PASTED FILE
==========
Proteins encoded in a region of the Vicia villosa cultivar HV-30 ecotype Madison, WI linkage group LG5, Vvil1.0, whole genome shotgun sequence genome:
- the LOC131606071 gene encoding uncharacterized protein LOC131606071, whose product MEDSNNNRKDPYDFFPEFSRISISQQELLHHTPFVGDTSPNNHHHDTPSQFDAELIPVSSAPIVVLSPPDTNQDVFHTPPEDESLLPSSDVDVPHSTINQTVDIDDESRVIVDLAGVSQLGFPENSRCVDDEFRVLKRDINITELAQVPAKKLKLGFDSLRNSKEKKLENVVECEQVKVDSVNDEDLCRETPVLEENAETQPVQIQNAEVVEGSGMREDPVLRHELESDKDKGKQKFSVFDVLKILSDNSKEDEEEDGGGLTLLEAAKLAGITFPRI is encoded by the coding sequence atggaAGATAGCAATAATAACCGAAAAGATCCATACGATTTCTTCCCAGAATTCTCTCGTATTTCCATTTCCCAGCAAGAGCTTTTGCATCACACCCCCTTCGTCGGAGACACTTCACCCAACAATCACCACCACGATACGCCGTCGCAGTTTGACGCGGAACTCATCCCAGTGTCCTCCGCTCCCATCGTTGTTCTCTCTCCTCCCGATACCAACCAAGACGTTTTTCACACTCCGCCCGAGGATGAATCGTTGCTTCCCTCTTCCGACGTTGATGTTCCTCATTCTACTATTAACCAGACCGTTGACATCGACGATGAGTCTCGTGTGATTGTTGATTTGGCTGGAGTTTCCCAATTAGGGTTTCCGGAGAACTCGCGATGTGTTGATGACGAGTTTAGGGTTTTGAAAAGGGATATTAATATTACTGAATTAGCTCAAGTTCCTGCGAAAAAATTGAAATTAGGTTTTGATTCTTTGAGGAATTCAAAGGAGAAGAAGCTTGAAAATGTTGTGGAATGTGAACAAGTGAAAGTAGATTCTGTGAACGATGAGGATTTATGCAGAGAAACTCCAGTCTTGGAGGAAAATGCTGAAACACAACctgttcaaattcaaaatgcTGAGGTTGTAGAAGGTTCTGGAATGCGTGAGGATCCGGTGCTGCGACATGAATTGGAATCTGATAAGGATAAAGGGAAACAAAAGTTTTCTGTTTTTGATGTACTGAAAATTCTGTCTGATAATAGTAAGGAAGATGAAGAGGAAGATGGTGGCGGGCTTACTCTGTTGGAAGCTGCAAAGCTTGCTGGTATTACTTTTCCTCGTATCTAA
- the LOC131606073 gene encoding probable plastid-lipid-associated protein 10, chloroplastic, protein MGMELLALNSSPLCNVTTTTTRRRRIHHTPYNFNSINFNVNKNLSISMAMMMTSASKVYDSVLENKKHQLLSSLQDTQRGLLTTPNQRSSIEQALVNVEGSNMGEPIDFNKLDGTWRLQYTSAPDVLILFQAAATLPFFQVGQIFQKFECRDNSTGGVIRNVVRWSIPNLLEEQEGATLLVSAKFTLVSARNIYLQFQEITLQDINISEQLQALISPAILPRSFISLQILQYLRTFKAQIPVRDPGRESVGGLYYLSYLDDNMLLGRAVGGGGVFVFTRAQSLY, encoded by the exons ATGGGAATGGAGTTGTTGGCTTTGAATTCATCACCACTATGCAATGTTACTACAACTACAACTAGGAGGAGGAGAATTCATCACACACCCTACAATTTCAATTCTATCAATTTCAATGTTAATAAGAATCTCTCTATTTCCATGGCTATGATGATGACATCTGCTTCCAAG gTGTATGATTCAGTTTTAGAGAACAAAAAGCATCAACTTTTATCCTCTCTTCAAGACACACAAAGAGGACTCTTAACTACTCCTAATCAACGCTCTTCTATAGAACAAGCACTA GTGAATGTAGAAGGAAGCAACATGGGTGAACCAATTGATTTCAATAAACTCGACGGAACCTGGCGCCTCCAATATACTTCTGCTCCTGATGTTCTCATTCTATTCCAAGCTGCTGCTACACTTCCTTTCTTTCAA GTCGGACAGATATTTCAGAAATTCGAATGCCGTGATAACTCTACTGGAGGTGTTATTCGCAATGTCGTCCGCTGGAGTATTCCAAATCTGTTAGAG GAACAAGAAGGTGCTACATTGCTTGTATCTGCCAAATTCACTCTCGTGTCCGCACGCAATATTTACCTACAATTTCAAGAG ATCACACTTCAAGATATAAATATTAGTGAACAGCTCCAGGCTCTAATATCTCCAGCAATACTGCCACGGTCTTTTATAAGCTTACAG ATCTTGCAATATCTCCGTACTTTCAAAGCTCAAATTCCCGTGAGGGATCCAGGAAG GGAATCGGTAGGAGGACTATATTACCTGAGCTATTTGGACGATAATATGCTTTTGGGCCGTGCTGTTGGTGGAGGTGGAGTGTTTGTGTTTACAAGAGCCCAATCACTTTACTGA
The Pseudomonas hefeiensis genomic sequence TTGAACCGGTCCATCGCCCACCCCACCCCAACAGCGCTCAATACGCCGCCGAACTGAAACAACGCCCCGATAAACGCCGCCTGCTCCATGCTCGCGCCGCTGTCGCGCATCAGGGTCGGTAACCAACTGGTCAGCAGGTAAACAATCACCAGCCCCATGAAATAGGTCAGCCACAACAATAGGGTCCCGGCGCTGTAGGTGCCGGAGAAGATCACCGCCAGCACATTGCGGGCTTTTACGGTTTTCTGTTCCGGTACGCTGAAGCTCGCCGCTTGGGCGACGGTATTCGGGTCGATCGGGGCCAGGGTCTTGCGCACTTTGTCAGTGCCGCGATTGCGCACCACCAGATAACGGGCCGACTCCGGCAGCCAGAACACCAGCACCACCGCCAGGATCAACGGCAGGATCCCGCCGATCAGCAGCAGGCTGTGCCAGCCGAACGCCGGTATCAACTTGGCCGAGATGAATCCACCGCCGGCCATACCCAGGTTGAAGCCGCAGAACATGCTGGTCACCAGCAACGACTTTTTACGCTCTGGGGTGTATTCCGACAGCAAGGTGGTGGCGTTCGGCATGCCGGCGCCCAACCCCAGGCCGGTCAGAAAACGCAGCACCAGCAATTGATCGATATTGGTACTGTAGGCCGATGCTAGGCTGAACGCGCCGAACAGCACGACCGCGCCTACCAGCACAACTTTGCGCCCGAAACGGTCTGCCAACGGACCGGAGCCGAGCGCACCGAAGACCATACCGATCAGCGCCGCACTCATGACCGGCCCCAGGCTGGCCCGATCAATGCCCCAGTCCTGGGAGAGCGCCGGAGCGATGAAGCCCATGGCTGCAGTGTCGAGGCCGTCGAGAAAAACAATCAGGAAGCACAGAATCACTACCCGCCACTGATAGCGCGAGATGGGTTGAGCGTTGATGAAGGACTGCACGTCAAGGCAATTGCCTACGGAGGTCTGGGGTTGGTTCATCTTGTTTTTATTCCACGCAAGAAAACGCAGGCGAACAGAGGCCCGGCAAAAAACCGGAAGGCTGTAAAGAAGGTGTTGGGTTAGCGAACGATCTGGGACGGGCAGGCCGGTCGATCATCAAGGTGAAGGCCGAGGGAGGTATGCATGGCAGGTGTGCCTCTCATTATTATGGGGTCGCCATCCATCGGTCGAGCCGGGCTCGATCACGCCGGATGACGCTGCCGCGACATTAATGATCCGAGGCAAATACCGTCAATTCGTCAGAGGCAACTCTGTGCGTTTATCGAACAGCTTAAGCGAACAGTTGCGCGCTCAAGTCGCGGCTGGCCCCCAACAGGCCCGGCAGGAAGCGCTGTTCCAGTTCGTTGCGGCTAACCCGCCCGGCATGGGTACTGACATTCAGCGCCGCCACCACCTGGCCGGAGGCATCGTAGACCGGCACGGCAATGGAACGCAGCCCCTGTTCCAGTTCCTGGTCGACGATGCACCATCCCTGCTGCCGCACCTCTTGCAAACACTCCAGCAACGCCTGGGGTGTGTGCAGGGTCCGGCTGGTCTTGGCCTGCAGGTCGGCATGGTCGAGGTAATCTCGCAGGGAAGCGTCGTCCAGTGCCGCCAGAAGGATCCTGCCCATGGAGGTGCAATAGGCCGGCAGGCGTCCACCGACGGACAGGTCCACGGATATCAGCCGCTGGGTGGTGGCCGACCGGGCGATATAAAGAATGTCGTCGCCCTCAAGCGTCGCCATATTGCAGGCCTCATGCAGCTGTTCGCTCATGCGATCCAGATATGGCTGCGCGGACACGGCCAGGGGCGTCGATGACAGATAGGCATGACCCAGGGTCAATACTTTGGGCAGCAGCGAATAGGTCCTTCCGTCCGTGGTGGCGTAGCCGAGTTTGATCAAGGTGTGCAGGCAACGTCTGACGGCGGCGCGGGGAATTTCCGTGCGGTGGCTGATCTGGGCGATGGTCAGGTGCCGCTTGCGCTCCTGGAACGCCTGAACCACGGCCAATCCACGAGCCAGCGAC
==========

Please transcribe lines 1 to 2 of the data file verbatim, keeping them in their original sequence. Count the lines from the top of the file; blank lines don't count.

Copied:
Proteins encoded in a region of the Vicia villosa cultivar HV-30 ecotype Madison, WI linkage group LG5, Vvil1.0, whole genome shotgun sequence genome:
- the LOC131606071 gene encoding uncharacterized protein LOC131606071, whose product MEDSNNNRKDPYDFFPEFSRISISQQELLHHTPFVGDTSPNNHHHDTPSQFDAELIPVSSAPIVVLSPPDTNQDVFHTPPEDESLLPSSDVDVPHSTINQTVDIDDESRVIVDLAGVSQLGFPENSRCVDDEFRVLKRDINITELAQVPAKKLKLGFDSLRNSKEKKLENVVECEQVKVDSVNDEDLCRETPVLEENAETQPVQIQNAEVVEGSGMREDPVLRHELESDKDKGKQKFSVFDVLKILSDNSKEDEEEDGGGLTLLEAAKLAGITFPRI is encoded by the coding sequence atggaAGATAGCAATAATAACCGAAAAGATCCATACGATTTCTTCCCAGAATTCTCTCGTATTTCCATTTCCCAGCAAGAGCTTTTGCATCACACCCCCTTCGTCGGAGACACTTCACCCAACAATCACCACCACGATACGCCGTCGCAGTTTGACGCGGAACTCATCCCAGTGTCCTCCGCTCCCATCGTTGTTCTCTCTCCTCCCGATACCAACCAAGACGTTTTTCACACTCCGCCCGAGGATGAATCGTTGCTTCCCTCTTCCGACGTTGATGTTCCTCATTCTACTATTAACCAGACCGTTGACATCGACGATGAGTCTCGTGTGATTGTTGATTTGGCTGGAGTTTCCCAATTAGGGTTTCCGGAGAACTCGCGATGTGTTGATGACGAGTTTAGGGTTTTGAAAAGGGATATTAATATTACTGAATTAGCTCAAGTTCCTGCGAAAAAATTGAAATTAGGTTTTGATTCTTTGAGGAATTCAAAGGAGAAGAAGCTTGAAAATGTTGTGGAATGTGAACAAGTGAAAGTAGATTCTGTGAACGATGAGGATTTATGCAGAGAAACTCCAGTCTTGGAGGAAAATGCTGAAACACAACctgttcaaattcaaaatgcTGAGGTTGTAGAAGGTTCTGGAATGCGTGAGGATCCGGTGCTGCGACATGAATTGGAATCTGATAAGGATAAAGGGAAACAAAAGTTTTCTGTTTTTGATGTACTGAAAATTCTGTCTGATAATAGTAAGGAAGATGAAGAGGAAGATGGTGGCGGGCTTACTCTGTTGGAAGCTGCAAAGCTTGCTGGTATTACTTTTCCTCGTATCTAA